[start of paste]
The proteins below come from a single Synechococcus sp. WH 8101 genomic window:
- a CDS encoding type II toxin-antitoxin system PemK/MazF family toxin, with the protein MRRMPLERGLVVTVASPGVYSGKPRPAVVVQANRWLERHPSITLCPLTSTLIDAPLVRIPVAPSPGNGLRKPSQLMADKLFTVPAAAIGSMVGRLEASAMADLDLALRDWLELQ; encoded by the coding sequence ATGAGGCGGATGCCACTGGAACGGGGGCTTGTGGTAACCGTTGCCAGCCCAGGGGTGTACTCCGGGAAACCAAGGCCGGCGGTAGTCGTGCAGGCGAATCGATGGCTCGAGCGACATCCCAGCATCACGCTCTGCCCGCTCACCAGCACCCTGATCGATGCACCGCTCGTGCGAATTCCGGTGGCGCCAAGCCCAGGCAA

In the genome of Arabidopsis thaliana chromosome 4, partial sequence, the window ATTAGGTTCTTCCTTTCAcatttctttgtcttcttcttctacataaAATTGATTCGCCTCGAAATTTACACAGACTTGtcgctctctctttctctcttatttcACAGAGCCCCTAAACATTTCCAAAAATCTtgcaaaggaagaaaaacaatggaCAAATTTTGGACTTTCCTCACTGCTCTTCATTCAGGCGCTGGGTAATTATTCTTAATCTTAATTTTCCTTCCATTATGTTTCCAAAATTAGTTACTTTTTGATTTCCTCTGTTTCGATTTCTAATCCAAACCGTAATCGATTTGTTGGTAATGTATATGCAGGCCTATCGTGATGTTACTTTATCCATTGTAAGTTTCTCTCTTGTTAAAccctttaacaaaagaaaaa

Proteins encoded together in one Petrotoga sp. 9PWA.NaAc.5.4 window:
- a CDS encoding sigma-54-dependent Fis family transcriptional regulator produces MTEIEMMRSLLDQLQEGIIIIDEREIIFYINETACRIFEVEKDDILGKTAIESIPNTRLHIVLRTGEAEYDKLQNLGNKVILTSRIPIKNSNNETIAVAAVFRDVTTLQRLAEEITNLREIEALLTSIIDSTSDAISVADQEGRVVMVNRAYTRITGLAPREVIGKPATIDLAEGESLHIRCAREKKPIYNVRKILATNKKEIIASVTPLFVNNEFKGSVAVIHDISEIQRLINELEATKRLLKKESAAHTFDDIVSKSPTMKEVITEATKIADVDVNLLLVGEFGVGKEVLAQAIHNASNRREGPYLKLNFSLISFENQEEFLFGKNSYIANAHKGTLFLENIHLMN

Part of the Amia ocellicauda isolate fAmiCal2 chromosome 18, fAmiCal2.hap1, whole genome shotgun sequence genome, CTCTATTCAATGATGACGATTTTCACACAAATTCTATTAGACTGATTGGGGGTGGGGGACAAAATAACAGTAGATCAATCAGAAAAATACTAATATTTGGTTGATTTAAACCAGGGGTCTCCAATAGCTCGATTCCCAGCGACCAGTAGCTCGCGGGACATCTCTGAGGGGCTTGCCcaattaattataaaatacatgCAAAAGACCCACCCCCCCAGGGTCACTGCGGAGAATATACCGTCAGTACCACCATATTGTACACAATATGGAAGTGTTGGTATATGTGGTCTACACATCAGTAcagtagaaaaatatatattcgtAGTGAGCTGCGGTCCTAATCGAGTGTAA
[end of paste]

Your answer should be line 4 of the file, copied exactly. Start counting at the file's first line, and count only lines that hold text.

Proteins encoded together in one Petrotoga sp. 9PWA.NaAc.5.4 window: